• The Report fails to demonstrate that TE Leithart’s formulation runs afoul of the Westminster standards.

For all of the above, if one compares the claims of the SCR with the writings of the FV men in question, the alleged evidence for their infidelity fails to sustain the exaggerated allegations of unfaithfulness to the Westminster standards either because 1) the SCR take quotes out of context (sometimes making the FV men say the opposite of what they say in context), 2) the SCR equates saying more than Westminster with saying something contrary to Westminster, or 3) the SCR imposes a narrow interpretation of what is allowable by our standards without proving that its interpretation is correct using the Scripture. It was unwise for the Assembly to adopt a report that makes false claims about PCA ministers.

Therefore the presbyters are under no obligation to leave since the report condemns a position alien to anything they either believe or teach.

Lane Keister said...

Ryan, you can call the entire PCA liars if you want to, but just realize that that is what you are doing. Lee, I have offered a brief answer here:

Lee said...

I do not really want to get into whether or not the Study Committee report was accurate. I am not a member of the PCA, so I did not go through the statement with a fine tooth comb. I would say that almost all (if not all) the points you make are debatable, which really should have been done at the GA.
But more germaine to the topic of the post, is does the Study Committee report impose a narrow interpretation of the WCF? Does adopting a report from a committee (or perhaps just adopting the points at the end of the report) overturn previous GA decisions about Good Faith Subscription? Does it overturn Presbytery statements of what is acceptable like the Missouri Presbytery report?
I have to admit that I plead ignorance of the BCO on this matter? Does a study committee report bind the conscience of everyone in the PCA? If not, then you points 2 and 3 are not true. They impose nothing. That is my point. Only discipline can make such a claim.

Andrew Duggan said...

I think you are so right about discipline being the way the church speaks about these things. I think you are correct that Machen thought the same thing, but he also come to understand his method was flawed.

What he did was ignore Modernists, and created a rival Independent Board of Foreign Missions. He had already created a independent seminary.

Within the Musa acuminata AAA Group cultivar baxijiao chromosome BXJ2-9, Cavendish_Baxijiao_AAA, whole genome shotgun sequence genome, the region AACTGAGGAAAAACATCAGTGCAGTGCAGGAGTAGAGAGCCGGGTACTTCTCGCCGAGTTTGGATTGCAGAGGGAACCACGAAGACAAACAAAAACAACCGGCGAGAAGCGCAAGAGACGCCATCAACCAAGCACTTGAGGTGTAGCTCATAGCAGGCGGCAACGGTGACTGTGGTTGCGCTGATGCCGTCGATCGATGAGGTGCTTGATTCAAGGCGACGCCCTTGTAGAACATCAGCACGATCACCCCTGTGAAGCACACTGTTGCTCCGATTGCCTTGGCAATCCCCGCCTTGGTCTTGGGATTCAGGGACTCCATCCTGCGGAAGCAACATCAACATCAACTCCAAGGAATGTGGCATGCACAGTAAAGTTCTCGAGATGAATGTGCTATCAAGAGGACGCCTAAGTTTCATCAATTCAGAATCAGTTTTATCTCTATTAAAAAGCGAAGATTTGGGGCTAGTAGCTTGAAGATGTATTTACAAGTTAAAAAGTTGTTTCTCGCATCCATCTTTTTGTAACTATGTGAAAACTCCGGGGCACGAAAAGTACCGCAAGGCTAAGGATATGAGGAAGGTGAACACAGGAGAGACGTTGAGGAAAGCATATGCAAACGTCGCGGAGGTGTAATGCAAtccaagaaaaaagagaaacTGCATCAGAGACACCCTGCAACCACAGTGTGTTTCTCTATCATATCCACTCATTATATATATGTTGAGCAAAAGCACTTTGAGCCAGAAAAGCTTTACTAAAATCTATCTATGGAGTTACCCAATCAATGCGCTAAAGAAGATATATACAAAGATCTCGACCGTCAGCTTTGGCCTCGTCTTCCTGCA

Did he really do that as a test to see what the Modernists would do, or rather just a way to get Christian missionaries into the field, and ministers educated in Christianity? The Modernists didn't charge him with respect to Westminster Seminary, do you think he expected them to charge him with respect to the Independent Board?

Only after he was disciplined, did He say that he thought they should have charged every signer of the Auburn Affirmation. Did he think that would have been successful in ridding the PCUSA of Modernists?

My point is not to read too much into Machen's waiting to be disciplined, I don't know that his strategy was that well defined. At least I don't have that sense from Stonehouse's biography (although it's been 15 years since I've read it.)

Ryan said...

I don't think the entire PCA are liars, I just think that some in the PCA pushed this report through because most did not take the time to read it themselves but only trusted the celebrity theologians. There was not enough debate. There was not a minority report. A minority report would have let the FV men hang themselves with their own rope. It would have strengthened their claim that they thoroughly understood their opponents position. As it is, the committee is open to the criticism that they misunderstood the FV.

But that is not my position. I believe that what is called the Federal Vision, and incorrectly lumped in with the NPP, only exists in some people's imaginations. In as much as this imaginary concoction is applied to certain presbyters and other individuals, this I would call slander. But there is the distinct possibility that this was a mistake.

However I fail to see how it can be a mistake. When you say, "My opponent believes a, b, and c, therefore he must believe x, y, and z" and then you fail to ask your opponent whether or not you accurately described his position, but nonetheless he has continued to deny publicly and with a loud voice that he believes x, y, and z, that is not good order or Christian behavior.

Deep down I believe that the report was simply a way that the PCA can expel certain pastors that really believe what the Westminster Confession and John Calvin teach so that they can get down to the business of being Baptists.